Project Team

Design: Herbert Mason


Furniture: Herbert & Mason
Lighting: Herbert & Mason, Euroluce

Photography: Florian Groehn

Reuben Hills is located in an existing 2 storey brick terrace building in Surry Hills. The site constraints were long and narrow - 23m x 5m - with adjacent tenancies on either side. The length and terrace-nature of the building meant the space was light poor towards the centre of the ground floor plan. To accommodate the cafe and retail program it was necessary to find a way to filter light to the ground floor.

The rear roller door access onto Albion Way allows the café to re-orient itself and becomes the ‘front’ of the tenancy providing an opportunity for the program to open up and visually borrow the lane.

As a result of both the brief and the site constraints/opportunities, it was necessary to challenge the perception of the existing narrow, vertical space. The design response was to reuse the pre-existing framework of the building and to translate it into another format through the removal of sections of floors, ceilings, and walls.

Light and programmatic connectivity drove the sectional approach. Vertical moments were set up through a series of diagonal, cylindrical interventions. The subtraction of these geometries created voids where the cuts not only revealed and traced the layers of the existing building, but also responded to the programmatic and spatial requirements of the brief in a volumetric manner.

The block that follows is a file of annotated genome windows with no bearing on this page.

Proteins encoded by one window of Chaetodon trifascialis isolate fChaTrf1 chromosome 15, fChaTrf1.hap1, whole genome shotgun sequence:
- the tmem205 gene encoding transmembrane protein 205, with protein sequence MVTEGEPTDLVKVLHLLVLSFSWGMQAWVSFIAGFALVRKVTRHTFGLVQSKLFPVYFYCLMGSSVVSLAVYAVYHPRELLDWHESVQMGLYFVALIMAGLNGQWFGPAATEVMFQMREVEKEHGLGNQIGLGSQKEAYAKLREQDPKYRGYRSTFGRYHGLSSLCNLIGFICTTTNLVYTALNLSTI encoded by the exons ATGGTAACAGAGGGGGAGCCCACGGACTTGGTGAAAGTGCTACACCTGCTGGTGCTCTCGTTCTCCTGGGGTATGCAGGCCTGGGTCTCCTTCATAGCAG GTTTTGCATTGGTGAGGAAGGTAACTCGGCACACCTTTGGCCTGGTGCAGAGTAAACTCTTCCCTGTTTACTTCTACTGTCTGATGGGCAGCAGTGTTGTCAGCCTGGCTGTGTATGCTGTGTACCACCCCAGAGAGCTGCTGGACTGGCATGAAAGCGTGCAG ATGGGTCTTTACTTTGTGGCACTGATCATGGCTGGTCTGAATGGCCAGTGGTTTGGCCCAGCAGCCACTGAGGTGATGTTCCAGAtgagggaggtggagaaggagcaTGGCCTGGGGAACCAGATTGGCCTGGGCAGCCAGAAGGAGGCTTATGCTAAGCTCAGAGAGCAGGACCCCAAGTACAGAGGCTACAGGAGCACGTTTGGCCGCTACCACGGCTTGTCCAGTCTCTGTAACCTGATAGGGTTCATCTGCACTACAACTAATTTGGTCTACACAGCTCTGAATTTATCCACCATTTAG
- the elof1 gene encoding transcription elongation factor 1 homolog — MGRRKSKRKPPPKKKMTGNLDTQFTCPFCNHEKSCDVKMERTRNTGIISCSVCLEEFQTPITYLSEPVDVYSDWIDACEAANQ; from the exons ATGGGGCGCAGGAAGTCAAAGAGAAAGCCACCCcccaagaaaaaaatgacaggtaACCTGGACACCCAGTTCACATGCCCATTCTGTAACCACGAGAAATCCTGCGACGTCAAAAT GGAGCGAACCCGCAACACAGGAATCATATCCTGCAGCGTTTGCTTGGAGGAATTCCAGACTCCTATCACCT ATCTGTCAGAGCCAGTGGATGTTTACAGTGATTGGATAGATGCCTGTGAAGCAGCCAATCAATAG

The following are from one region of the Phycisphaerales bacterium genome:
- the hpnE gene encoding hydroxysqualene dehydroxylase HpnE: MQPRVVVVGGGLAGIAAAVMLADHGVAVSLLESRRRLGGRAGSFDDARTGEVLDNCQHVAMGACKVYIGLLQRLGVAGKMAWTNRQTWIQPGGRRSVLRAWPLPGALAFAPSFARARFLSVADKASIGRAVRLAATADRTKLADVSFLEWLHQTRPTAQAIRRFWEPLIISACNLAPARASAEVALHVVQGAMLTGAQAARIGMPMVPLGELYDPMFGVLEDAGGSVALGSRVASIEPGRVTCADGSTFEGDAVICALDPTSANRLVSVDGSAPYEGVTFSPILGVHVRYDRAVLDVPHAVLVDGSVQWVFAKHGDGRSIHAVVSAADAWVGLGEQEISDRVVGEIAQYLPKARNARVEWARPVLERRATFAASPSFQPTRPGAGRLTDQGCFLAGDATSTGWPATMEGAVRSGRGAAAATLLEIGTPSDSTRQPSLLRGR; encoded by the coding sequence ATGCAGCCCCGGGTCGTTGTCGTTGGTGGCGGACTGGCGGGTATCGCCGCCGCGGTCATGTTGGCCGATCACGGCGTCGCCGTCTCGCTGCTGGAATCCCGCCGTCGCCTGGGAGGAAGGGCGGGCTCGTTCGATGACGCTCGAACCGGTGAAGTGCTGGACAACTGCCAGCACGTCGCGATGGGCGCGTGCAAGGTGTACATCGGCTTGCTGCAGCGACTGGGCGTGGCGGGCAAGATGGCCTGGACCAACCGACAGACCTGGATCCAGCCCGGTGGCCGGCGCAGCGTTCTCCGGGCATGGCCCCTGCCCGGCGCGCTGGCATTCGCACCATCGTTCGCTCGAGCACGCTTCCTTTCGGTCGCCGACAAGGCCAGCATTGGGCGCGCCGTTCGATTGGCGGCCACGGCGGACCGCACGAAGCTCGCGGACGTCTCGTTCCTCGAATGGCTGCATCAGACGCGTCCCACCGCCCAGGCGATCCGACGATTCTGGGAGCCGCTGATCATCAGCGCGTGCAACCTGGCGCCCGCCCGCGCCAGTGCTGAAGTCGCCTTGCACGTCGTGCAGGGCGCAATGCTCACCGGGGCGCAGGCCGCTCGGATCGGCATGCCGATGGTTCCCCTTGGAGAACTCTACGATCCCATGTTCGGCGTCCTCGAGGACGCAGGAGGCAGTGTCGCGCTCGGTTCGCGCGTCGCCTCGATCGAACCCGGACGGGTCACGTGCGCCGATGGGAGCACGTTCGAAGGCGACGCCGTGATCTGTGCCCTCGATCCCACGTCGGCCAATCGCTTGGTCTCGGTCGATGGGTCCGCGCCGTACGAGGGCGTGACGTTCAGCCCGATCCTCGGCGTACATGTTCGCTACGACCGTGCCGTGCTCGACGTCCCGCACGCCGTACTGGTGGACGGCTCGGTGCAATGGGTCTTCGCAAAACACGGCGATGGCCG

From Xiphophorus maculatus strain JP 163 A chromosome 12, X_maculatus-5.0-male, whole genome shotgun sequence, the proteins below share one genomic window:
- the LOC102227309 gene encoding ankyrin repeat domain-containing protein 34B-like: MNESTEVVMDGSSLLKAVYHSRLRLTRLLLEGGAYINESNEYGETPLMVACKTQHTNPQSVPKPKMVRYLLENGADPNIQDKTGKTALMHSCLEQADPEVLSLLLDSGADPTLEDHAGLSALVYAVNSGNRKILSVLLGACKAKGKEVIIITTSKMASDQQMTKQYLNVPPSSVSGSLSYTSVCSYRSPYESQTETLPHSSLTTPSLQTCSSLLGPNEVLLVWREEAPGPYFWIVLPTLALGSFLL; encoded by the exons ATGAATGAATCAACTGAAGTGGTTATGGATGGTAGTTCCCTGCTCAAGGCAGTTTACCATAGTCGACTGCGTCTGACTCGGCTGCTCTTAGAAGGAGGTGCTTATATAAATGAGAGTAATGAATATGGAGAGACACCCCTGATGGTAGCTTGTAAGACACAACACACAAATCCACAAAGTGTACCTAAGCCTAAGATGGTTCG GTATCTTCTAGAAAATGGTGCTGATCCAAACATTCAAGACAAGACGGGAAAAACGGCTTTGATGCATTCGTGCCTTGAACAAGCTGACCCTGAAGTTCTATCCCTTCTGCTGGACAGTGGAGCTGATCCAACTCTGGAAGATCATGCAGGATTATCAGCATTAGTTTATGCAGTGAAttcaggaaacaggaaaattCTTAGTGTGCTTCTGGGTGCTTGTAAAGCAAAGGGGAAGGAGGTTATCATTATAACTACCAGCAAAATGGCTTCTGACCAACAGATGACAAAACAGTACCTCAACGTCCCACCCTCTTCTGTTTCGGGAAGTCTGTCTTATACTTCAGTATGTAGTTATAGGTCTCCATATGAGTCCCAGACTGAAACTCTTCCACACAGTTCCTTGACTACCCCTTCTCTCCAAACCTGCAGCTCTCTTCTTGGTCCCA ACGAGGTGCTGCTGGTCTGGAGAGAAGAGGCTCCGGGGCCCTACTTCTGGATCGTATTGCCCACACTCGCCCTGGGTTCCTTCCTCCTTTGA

The ground floor operates as the primary public zone and houses the cafe and retail spaces. Stacked vertically above this is the ‘factory’ or coffee roast works area, the office and the cupping laboratory, which forms another public zone for coffee tasting. Sight-lines through the cuts at both ground level and level 01, frame glimpses of overall volume and structure of the building and connect the cafe space with the production and activity happening above.

The material approach was one of restraint. The intention was to create a complimentary, yet contrasting palette that distinguished old and new. The approach was defined by the process of removal - stripping the layered finishes back to find the existing fabric of the building. What was then inserted/new had a singularity that was robust and monochromatic to contrast with the textures of the old. The (old) existing timber and brick palette that became revealed and traced through the geometric cuts was offset by a (new) palette of concrete block work, steel and tiles.

The fluorescent wall and ceiling lights tie the upper and lower levels together through recognition and repetition helping to define zones throughout the space. The horizontal suspended copper-tube strip lighting almost runs the length of the ground floor and defines and connects the retail, kitchen and bar areas.

The sustainability of the project is invested in the design strategy - the controlled process of extraction and the re-use and re-fit of an existing shell. Materials and hardware that were initially extracted from the project were salvaged and in many instances re-used. Existing sinks, door handles and timber were re-used throughout while structural components such as steel beams were turned into furniture.

Interior Services were considered where ventilation could be individually controlled. Operable roof lights were installed to release hot air from the coffee roasting machinery while cross ventilation between the Albion Street Entry and the Roller Door help to cool the ground floor. No air-conditioning was installed.